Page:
Ten Things I’ve Learned in My First Year as a Fire Chief, Part I

By: Chief Susanna Schmitt Williams, Fire Chief, Carrboro (NC) Fire-Rescue


Fire Chief Susanna Schmitt Williams

I just recently finished my first year as a Fire Chief with Carrboro Fire-Rescue in North Carolina.  Below are the first “Five” from my top ten lessons learned that either I learned this past year or had been advice passed on to me by other fire chiefs that I found to be true.

#10.  Set the mutual expectations

So many times I feel not setting expectations results in fragmented efforts for an organization.  Coming to Carrboro as the new fire chief, I did not know the prior work history of my people and they did not know mine.  Day #1 at 0730 hours I met with our command staff—shift commanders and division chief—where I expressed my expectations of them as part of the command staff for the department. I also invited their expectations of me as their new chief.

However, that’s only part of the expectations needed.  Many new chiefs fail to understand the expectations of those they report to (city/town manager, county manager, mayor, fire board, etc.).  Somewhere along the way in the course of my career, I remember a presenter stating that new executives typically fail because they didn’t meet expectations of their supervisors, but rarely are those expectations explicitly stated.

I knew the expectations of a fire chief from my years in the fire service, but I had no clue about the specific expectations of my supervisor.  So I asked, and I asked very early on.  Within my first month with Carrboro, my Town Manager and I had a very frank discussion on what he expected out of the department and me.  I also told him of my expectations of him as my supervisor so the department would be successful.  With clear expectations all around, I was ready to embark on my career as a Fire Chief.

#9. Set the bar high


Listeners learn about the department from Carrboro firefighters during a radio interview with a local radio station.

I made it clear that I set the bar very high for myself and others around me.  I had a brief moment where I thought of lowering the bar, but I quickly removed that thought from my mind.  I kept the bar high and made my people “reach for it” and achieve it. Which meant that I then pushed it even higher!  So my advice to chiefs is: Don’t be afraid to continually raise the bar.  You will be amazed at what can be achieved.

#8. My voice matters

Here’s an interesting thing I have noticed since becoming a Fire Chief.  My voice matters.  I have always been an outside the box thinker who loves to share ideas.  Previously my ideas, suggestions, recommendations frequently went unnoticed.  Ideas I have shared for years now suddenly held tremendous weight.  Nothing has changed in my message, except for my rank.

#7. My people had great ideas

We are so rank conscious in the fire service that I feel it holds us back.  What I learned from my voice not being heard is to solicit feedback and ideas from personnel.  They have great ideas.  We are rocking and rolling moving forward at Carrboro Fire-Rescue and doing some great things in the community.

And guess what, they are not my ideas, not a single one.  They came from our people, most of whom are not chief officers.   My advice is don’t discount the ideas your people bring forward just because of rank.  Actively engage and seek input from everyone.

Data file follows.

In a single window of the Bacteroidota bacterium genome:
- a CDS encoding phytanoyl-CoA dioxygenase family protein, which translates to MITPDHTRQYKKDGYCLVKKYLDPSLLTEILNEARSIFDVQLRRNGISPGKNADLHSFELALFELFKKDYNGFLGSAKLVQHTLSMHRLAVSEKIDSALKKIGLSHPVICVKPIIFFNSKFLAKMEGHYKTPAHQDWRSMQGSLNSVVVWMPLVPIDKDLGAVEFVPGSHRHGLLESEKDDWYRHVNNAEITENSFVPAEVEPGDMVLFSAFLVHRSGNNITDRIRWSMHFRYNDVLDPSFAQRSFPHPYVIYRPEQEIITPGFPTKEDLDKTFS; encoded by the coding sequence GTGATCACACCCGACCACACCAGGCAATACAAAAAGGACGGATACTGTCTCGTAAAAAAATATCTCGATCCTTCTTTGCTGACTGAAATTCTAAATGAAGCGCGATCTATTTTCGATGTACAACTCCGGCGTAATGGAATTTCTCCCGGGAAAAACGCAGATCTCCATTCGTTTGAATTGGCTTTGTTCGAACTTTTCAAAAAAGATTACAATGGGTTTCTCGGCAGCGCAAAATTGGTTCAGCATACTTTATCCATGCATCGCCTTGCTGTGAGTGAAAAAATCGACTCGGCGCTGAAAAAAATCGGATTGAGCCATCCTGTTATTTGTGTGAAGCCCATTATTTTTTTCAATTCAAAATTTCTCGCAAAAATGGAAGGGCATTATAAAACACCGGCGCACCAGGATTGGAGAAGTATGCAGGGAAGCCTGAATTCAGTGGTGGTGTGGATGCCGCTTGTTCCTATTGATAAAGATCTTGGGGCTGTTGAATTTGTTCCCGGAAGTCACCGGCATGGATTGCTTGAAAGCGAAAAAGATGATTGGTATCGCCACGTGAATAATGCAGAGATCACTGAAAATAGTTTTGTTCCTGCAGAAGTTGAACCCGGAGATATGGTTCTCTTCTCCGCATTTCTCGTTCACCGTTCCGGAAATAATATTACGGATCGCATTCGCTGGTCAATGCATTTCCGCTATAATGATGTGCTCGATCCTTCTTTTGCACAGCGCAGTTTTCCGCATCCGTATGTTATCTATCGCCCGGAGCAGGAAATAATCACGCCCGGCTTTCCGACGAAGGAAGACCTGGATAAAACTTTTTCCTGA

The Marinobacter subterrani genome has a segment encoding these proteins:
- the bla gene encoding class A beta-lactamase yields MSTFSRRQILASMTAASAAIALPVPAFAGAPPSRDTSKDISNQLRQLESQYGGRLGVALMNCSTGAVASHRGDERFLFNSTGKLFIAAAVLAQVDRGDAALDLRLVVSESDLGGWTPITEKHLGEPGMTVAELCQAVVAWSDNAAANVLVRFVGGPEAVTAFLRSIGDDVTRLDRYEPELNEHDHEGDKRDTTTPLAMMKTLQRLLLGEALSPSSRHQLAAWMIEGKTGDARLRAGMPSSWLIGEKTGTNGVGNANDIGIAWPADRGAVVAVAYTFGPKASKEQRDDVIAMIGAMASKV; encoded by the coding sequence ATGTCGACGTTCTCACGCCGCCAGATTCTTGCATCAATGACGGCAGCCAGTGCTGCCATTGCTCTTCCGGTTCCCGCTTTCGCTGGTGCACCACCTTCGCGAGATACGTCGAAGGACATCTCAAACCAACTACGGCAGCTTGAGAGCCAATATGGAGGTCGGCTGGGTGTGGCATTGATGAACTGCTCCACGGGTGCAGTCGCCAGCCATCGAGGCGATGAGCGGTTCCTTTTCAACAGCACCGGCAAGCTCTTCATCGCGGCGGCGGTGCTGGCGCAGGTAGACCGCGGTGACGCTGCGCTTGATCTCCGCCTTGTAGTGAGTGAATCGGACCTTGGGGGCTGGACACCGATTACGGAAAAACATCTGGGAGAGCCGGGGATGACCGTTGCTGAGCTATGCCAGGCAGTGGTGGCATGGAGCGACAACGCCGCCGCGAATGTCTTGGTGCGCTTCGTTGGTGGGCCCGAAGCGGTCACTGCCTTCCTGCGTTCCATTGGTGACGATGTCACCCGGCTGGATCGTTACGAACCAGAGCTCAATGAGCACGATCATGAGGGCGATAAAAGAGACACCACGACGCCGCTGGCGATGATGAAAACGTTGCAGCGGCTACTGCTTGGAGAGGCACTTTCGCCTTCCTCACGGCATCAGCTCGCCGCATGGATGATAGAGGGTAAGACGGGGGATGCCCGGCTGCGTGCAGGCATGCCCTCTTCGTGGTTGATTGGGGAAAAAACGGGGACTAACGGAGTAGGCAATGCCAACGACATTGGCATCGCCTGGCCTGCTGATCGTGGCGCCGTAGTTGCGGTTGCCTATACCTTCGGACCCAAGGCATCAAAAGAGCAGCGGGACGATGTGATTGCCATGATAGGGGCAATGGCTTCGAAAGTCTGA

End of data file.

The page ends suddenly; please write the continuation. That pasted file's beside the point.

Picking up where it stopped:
#6. Relationships matter… alot


Carrboro Relief Drivers Miles and Yates conduct a public education demo for a child’s birthday party at their house.

I inherited an organization where relationships were pretty bad all around; shift to shift, town department to town department, fire department to neighboring fire departments, fire department with community members.  Morale was pretty low.

We have worked so hard over the last year to rebuild these relationships.  It has been amazing to watch what were once strained relationships blossom into great working relationships.  These positive relationships have had such a tremendous impact for the benefit of the community.

The hard work of rebuilding is completed and we now continue to nurture these relationships.  Instead of negative feelings festering and causing “shift wars”, shifts are having conversations about what went wrong and what can we do to fix it.  And these conversations are happening without myself or our Deputy Chief having to step in.

Stayed “tuned” for Lessons #1-5 in next week’s post right here!

I hope those of you who may be recently appointed to Fire Chief or if you are considering a Fire Chief position found this useful.  Keep the conversation going and let me know your similarities to my list and other lessons learned you may have.

In spite of the added stress and responsibility this is still the best d**n job in the world!


About Susanna Schmitt Williams

Susanna Schmitt Williams
Susanna Schmitt Williams is the Fire Chief for the Carrboro Fire-Rescue Department in Carrboro, North Carolina. She has 17 years of experience in the fire service having served as Firefighter, Master Firefighter, Driver Operator/Firefighter, Administrative Captain, Volunteer Program Coordinator, and Division Chief. Chief Williams holds many fire service certifications, has earned two Bachelor degrees and a Master's Degree in Public Administration (concentration in Fire Service Administration). She is currently enrolled in the Executive Fire Officer Program at the National Fire Academy and is working on her CTO credentialing. Chief Williams is also an instructor for the annual FireHouse Software Education Training Seminar and coordinates a regional seminar held annually in Wilmington, NC.